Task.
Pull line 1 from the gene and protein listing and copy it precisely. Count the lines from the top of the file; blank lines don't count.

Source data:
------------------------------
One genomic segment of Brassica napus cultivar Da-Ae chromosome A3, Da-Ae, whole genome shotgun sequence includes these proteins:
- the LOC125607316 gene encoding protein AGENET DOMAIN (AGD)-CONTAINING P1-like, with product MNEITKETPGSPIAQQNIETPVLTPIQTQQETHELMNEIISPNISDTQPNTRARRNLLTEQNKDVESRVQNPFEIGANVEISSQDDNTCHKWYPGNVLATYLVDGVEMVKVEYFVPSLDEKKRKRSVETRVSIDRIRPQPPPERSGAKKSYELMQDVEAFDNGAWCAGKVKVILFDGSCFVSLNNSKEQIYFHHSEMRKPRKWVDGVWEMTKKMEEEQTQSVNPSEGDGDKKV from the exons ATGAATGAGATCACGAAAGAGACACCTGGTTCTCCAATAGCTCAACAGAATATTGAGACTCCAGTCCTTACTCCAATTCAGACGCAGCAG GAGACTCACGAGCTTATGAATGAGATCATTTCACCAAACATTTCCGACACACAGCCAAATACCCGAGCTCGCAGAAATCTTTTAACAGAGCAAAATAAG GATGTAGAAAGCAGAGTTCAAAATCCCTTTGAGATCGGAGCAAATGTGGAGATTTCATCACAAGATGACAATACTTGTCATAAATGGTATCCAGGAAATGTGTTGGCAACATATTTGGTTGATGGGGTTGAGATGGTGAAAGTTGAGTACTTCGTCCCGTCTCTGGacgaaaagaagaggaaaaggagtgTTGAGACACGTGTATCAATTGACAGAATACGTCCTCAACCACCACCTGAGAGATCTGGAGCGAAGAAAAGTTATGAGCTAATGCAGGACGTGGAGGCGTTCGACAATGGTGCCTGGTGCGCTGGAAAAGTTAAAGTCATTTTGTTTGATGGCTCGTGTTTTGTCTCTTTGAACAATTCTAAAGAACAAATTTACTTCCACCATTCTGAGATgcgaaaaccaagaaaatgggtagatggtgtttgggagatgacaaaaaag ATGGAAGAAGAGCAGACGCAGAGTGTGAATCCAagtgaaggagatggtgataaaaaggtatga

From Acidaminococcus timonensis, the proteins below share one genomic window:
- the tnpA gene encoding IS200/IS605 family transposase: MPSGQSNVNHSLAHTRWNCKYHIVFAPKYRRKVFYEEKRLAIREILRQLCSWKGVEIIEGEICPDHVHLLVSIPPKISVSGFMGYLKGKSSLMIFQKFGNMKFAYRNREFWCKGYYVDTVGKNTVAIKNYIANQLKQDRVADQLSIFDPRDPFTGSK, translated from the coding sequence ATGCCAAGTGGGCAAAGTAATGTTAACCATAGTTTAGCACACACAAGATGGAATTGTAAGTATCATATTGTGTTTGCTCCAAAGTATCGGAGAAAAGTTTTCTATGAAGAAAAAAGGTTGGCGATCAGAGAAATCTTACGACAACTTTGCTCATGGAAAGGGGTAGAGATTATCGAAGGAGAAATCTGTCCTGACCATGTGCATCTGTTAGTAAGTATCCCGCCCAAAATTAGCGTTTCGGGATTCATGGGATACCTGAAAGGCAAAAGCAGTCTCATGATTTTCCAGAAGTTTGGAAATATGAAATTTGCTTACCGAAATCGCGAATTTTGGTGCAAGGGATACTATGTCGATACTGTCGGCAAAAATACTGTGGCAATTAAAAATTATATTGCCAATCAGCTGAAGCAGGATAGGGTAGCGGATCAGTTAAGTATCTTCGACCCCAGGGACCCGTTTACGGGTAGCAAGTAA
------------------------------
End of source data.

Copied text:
One genomic segment of Brassica napus cultivar Da-Ae chromosome A3, Da-Ae, whole genome shotgun sequence includes these proteins: